Reverse shoulder arthroplasty has been reported to effectively treat a variety of conditions with good to excellent results in the vast majority of patients. (21) In these early reports, instability was recognized as a potential postoperative complication, and the likelihood was higher in patients with certain characteristics. Studies identified revision surgery, the deltopectoral approach, and subscapularis deficiency as predisposing factors for postoperative instability following rTSA. (21,22) Edwards and coworkers (22) reported their results of 138 consecutive rTSAs and confirmed that an irreparable subscapularis can lead to instability following rTSA. (22) In all of these series involving subscapularis-deficient, unstable rTSAs, a Grammont-style design was used. (21,22) Roche and colleagues (23,24) subsequently characterized this Grammont-style design as medialized on both the glenoid and humeral sides, resulting in rotator cuff shortening and a minimized deltoid wrapping angle that decreases the horizontal (compressive) component of deltoid force. In patients who have medially eroded glenoids before surgery, using a device with medialized glenoid and medialized humeral components can lead to the deltoid origin being lateral to the insertion. This design characteristic can make the prosthesis more prone to instability and can help explain why having the subscapularis as a medial tether or joint compressor improves stability. Consequently, increasing the lateralization of the Grammont-style prosthesis has been shown to improve its stability. (25,26) The initial reports of the correlation between subscapularis integrity and rTSA instability were based on a single rTSA design. Other investigators evaluating the effect of subscapularis integrity with a more lateralized rTSA design have not found a correlation. (27) According to Roche and colleagues, (23,24) this device in its most frequent iteration would be characterized as lateralized on the glenoid side but medialized on the humeral side. Roche and colleagues (23,24) and Hamilton and coworkers (13) allowed for normalization among different devices and implanted three different styles of rTSA design in the same computer-based virtual shoulder. They found that the "total lateralization" of the construct was a good measure of deltoid wrapping and subsequent contribution to the compressive component of stability (Fig. 3). This may explain why one set of investigators identified the subscapularis as critical to success and another group found that it did not contribute. The influence of the subscapularis on rTSA stability may be design specific and correlated with overall construct lateralization.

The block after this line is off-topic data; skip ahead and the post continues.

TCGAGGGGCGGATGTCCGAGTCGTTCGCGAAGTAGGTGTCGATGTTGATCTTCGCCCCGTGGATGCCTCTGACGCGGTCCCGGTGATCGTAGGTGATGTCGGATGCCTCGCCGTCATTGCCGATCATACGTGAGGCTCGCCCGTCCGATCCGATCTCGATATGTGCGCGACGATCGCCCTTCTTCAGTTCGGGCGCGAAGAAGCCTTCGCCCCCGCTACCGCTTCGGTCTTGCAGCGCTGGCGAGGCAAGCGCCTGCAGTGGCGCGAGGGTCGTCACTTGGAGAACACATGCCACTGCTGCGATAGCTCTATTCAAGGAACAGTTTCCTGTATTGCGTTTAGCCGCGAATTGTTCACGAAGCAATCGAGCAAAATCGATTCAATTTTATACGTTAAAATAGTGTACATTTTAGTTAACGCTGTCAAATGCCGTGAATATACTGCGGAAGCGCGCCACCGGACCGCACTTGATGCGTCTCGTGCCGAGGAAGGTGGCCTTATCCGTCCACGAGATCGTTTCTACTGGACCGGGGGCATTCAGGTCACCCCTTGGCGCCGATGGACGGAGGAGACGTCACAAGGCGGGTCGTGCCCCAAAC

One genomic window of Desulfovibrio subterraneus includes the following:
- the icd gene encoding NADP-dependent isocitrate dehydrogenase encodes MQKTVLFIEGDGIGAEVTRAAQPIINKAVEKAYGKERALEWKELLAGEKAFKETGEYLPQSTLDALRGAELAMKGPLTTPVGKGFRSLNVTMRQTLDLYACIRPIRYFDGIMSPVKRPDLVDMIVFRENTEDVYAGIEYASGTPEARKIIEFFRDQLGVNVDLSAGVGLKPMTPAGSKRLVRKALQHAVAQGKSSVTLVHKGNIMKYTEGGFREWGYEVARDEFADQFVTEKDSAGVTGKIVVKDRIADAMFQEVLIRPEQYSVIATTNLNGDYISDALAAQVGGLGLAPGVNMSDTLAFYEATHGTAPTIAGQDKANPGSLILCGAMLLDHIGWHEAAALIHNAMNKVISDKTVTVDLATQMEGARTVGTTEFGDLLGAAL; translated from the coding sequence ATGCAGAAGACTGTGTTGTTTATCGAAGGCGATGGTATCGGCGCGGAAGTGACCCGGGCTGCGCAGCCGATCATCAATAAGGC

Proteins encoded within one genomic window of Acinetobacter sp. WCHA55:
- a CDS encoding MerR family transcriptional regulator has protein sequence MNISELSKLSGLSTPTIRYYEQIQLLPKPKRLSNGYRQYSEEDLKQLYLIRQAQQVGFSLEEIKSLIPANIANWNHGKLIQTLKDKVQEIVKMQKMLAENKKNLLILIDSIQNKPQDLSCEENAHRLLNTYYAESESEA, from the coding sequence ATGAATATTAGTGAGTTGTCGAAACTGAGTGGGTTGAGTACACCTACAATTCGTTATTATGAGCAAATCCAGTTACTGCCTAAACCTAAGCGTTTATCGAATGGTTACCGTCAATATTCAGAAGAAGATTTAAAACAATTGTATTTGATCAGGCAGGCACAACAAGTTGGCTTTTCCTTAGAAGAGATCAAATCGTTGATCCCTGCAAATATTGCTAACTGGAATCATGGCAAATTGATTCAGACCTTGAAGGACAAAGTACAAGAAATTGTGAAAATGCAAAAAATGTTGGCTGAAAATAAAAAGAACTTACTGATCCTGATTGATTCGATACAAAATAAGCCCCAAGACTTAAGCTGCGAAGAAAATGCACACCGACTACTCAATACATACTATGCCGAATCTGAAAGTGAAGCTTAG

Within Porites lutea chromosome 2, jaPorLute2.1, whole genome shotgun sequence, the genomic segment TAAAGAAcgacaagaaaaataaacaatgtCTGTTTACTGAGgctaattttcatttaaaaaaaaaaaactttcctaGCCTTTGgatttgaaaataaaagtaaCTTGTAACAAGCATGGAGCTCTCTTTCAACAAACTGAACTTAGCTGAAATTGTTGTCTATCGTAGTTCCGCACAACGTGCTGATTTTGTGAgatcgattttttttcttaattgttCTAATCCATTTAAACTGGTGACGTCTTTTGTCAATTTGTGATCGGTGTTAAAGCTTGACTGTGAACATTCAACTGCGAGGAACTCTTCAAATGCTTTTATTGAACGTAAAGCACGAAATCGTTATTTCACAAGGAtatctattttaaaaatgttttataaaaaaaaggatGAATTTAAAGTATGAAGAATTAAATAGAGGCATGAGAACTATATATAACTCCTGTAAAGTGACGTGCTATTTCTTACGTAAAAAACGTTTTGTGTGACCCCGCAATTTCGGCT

The recognition that the subscapularis may not be critical for rTSA stability has encouraged further study. Roche and colleagues (13,23,24) identified that the subscapularis in rTSA functions as an adductor for the first 70[degrees] of abduction with most rTSA designs. This results in the line of action of the subscapularis opposing the deltoid in low and midhumeral elevation in both the scapular and coronal planes, which in turn requires the deltoid to generate a more substantial force to achieve motion. (28-30) This finding was clarified further by the work of Onstot and associates (30) that confirmed the subscapularis, when intact after rTSA, resulted in an increase of joint reactive force of 426%, and the required deltoid force increased 132% (at 15[degrees] of abduction). In addition to increasing the deltoid effort necessary for abduction, the intact and firing subscapularis resulted in a 460% increase force generated by the posterior cuff (at 15[degrees] abduction) to eliminate a hornblower's sign during shoulder movement and maintain neutral rotational alignment. (30) Given that deltoid fatigue and acromial stress issues and loss of external rotation are recognized postoperative problems, (31) this data clearly shows that the need for subscapularis repair should be evaluated on an individual basis.